Top 5 Russian Films About WWII

The five Russian/Soviet movies to check out ahead of V-Day

This article from our archives was first published on RI in May 2015

This article originally appeared at Russia & India Report

1. “The Cranes Are Flying” (1957) by Mikhail Kalatozov

Soviet cinema’s critical engagement with the war began in many ways with Kalatozov’s film, which was voted by Russian critics in 2008 as the best film of the first 50 years of Russian cinema. Kalatozov’s film was the first among many classics from the Thaw era that dealt with the war’s significance, preceding Grigorii Chukhrai’s "Ballad of a Soldier" (1959), Fedor Bondarchuk’s "Fate of a Man" (1959), Chukhrai’s "Clear Skies" (1961), and Andrei Tarkovsky’s "Ivan’s Childhood" (1962).

The whole film can be seen on the Mosfilm YouTube channel. Source: Youtube

The Cranes are Flying focuses on Veronika, who has seen her boyfriend Boris off to the front and who deals with the hardships the war causes at home. Tatiana Samoilova’s nuanced performance is one for the ages.

2. “Trial on the Road” (1971/1986) by Alexei German

Banned for 15 years, German’s first film tells the story of a Soviet soldier who defects to the Nazis, then switches sides again to fight with Soviet partisans. Based on his father’s novel and adapted by Eduard Volodarskii (who has written a number of important films dealing with the war), "Trial on the Road’s" examination of concepts such as “patriotism,” “hero,” and “traitor” remain profound.

“Trial on the Road” was censored and taken out of circulation in the Soviet Union for 15 years after its release due to its unflattering depiction of Soviet soldiers. Source: Youtube

German also directed another classic about the war, "Twenty Days Without War" (1976).

3. “They Fought For the Motherland” (1975) by Sergei Bondarchuk

Bondarchuk, a veteran of the war, first turned to it onscreen with his 1959 classic, "Fate of a Man". After making the six-hour epic adaptation of "War and Peace", which won the Academy Award, he returned to World War II in "They Fought for the Motherland".

The film was selected as the Soviet entry for the Best Foreign Language Film at the 49th Academy Awards in 1977, but was not accepted as a nominee. Source: Youtube

Set in July 1942, as the Red Army begins to battle at Stalingrad, the “they” in the movie are broken, wounded, weary, older, complex individuals. Bondarchuk decided to have this collection of soldiers defend a small, relatively unimportant plot of land. In the end, after defending some far-flung locales, the regiment, which has lost all of its officers, is told they will head to Stalingrad.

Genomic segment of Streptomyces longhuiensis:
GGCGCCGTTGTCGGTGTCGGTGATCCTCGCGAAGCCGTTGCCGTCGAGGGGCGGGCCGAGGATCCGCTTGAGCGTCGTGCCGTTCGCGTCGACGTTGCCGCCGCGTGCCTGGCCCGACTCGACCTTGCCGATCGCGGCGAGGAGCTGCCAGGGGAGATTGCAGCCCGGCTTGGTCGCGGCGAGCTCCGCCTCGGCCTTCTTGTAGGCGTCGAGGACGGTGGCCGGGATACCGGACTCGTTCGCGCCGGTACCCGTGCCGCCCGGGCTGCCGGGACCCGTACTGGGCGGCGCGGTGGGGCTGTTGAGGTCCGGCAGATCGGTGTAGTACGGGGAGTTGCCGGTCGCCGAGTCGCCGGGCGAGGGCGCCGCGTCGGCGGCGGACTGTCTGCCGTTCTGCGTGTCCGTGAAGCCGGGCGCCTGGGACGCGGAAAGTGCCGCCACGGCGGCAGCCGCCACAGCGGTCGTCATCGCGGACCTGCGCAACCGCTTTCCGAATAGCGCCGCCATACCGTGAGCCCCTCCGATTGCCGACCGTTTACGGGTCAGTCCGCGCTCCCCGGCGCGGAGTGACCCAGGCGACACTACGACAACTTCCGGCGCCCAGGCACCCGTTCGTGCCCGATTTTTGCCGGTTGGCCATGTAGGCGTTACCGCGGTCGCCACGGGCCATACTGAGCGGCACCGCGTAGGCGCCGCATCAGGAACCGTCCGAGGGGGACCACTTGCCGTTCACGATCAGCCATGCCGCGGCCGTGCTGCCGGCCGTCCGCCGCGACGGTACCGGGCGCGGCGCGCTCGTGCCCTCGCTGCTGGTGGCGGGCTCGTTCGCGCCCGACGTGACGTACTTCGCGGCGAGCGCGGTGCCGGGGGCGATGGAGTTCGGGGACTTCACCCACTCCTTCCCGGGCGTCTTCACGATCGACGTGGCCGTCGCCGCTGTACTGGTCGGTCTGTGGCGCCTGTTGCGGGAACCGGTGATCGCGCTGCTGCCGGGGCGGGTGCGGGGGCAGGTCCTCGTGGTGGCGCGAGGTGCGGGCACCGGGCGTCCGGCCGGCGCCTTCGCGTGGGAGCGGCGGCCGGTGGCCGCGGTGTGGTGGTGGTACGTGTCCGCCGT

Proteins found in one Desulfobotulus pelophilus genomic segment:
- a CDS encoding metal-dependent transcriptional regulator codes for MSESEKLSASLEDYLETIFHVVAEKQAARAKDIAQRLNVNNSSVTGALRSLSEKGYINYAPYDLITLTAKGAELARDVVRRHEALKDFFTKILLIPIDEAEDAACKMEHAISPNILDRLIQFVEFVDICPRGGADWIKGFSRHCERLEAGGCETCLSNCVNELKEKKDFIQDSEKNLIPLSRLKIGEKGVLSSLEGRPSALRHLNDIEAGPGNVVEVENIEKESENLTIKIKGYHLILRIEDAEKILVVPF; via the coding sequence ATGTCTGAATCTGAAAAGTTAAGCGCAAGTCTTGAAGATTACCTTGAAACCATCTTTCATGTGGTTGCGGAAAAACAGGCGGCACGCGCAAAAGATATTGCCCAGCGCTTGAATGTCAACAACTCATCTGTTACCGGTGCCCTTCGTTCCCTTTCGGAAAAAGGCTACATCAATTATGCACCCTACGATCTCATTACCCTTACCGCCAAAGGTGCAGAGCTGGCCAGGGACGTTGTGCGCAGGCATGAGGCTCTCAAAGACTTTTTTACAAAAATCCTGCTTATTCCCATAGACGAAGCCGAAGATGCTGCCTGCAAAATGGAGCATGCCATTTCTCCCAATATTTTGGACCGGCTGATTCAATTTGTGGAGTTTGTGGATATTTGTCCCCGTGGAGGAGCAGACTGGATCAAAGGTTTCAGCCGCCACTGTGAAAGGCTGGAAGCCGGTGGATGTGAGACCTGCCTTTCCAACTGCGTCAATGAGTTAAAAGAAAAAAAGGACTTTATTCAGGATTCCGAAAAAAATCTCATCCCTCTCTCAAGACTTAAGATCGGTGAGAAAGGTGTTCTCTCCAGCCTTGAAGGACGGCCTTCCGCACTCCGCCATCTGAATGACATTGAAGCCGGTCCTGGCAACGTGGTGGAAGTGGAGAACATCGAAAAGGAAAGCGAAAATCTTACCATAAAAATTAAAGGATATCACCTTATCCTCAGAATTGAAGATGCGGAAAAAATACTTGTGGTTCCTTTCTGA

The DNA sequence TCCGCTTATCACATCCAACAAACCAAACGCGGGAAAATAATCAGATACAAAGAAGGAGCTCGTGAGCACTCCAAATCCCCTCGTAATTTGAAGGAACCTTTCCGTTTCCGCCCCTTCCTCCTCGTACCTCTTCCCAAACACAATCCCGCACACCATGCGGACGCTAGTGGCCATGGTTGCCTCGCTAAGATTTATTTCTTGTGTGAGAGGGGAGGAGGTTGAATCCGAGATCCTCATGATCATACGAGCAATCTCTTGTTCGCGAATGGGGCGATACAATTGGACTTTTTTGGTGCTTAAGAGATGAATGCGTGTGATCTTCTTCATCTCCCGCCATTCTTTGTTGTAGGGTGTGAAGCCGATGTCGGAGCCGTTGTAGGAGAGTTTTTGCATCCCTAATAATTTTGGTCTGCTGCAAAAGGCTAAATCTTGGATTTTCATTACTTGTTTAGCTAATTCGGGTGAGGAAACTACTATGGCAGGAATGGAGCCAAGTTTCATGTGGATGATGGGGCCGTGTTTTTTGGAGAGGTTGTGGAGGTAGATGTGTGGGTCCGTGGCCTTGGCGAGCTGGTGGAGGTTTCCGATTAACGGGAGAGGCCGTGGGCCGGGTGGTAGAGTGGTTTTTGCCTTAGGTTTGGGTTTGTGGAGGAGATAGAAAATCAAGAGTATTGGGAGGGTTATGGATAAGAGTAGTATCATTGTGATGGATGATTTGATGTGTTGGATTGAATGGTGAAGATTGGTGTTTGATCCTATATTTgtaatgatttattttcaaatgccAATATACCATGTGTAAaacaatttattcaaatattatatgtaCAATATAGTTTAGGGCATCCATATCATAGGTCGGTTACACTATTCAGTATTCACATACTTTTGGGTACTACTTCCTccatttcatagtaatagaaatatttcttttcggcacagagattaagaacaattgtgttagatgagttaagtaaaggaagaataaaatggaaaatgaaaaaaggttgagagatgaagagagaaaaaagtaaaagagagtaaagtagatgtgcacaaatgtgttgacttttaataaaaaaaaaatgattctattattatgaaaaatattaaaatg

4. “Come and See” (1985) by Elem Klimov

Klimov’s masterpiece, set in occupied Belarus, is the story of Flyora, a young boy who gets caught up in the conflict and who stumbles through the hellish landscape that was the Eastern Front. Klimov’s film has consistently been cited as one of the best, if not the best, film about the war ever made.

Come and See is violent, brutal, horrific, and profound. Source: Youtube

When it appeared in the U.S., Walter Goodman declared that its “history is harrowing and the presentation is graphic” while its director was “a master of a sort of unreal realism that seeks to get at events terrible beyond comprehension.” 

5. “The Cuckoo” (2002) by Alexander Rogozhkin

Among the more recent Russian movies about World War II, Rogozhkin’s "The Cuckoo" may be the most satisfying (Dmitrii Meskhiev’s 2004 "Our Own" is also worth a watch). In it, a Finnish soldier who was conscripted to fight for the Nazis and then chained to a rock after being labeled a pacifist, makes his way to the house of a Sami woman whose husband has also left to fight in the war. She is nursing an injured Soviet soldier who was sentenced to death for anti-Soviet activities but who managed to escape his execution.

The Cuckoo is a 2002 Russian historical comedy drama film directed by Aleksandr Rogozhkin. Source: Youtube

Rogozhkin’s film explores the way misperceptions and differences in language affect the way the three view each other, often with comedic effect.

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